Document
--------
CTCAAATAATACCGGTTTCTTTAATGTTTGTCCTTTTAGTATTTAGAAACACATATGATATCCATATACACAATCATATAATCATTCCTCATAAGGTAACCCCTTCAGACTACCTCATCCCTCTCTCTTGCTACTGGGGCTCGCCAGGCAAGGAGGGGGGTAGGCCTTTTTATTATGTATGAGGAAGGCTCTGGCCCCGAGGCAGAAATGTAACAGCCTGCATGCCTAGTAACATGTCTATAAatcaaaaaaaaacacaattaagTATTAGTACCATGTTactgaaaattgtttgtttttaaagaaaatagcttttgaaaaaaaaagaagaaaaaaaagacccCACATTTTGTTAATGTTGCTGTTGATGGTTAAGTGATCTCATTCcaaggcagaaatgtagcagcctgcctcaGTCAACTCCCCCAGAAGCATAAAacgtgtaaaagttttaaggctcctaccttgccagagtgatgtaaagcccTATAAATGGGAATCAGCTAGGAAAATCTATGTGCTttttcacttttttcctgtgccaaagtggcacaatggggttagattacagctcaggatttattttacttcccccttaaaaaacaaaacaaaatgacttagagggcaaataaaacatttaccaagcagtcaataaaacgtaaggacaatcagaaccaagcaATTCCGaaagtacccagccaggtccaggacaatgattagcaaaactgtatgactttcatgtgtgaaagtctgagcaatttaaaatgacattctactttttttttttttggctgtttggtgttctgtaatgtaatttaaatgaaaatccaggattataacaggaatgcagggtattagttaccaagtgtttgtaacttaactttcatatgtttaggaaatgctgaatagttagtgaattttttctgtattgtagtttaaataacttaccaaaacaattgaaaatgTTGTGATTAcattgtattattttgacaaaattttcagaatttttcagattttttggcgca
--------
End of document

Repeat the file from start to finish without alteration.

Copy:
CTCAAATAATACCGGTTTCTTTAATGTTTGTCCTTTTAGTATTTAGAAACACATATGATATCCATATACACAATCATATAATCATTCCTCATAAGGTAACCCCTTCAGACTACCTCATCCCTCTCTCTTGCTACTGGGGCTCGCCAGGCAAGGAGGGGGGTAGGCCTTTTTATTATGTATGAGGAAGGCTCTGGCCCCGAGGCAGAAATGTAACAGCCTGCATGCCTAGTAACATGTCTATAAatcaaaaaaaaacacaattaagTATTAGTACCATGTTactgaaaattgtttgtttttaaagaaaatagcttttgaaaaaaaaagaagaaaaaaaagacccCACATTTTGTTAATGTTGCTGTTGATGGTTAAGTGATCTCATTCcaaggcagaaatgtagcagcctgcctcaGTCAACTCCCCCAGAAGCATAAAacgtgtaaaagttttaaggctcctaccttgccagagtgatgtaaagcccTATAAATGGGAATCAGCTAGGAAAATCTATGTGCTttttcacttttttcctgtgccaaagtggcacaatggggttagattacagctcaggatttattttacttcccccttaaaaaacaaaacaaaatgacttagagggcaaataaaacatttaccaagcagtcaataaaacgtaaggacaatcagaaccaagcaATTCCGaaagtacccagccaggtccaggacaatgattagcaaaactgtatgactttcatgtgtgaaagtctgagcaatttaaaatgacattctactttttttttttttggctgtttggtgttctgtaatgtaatttaaatgaaaatccaggattataacaggaatgcagggtattagttaccaagtgtttgtaacttaactttcatatgtttaggaaatgctgaatagttagtgaattttttctgtattgtagtttaaataacttaccaaaacaattgaaaatgTTGTGATTAcattgtattattttgacaaaattttcagaatttttcagattttttggcgca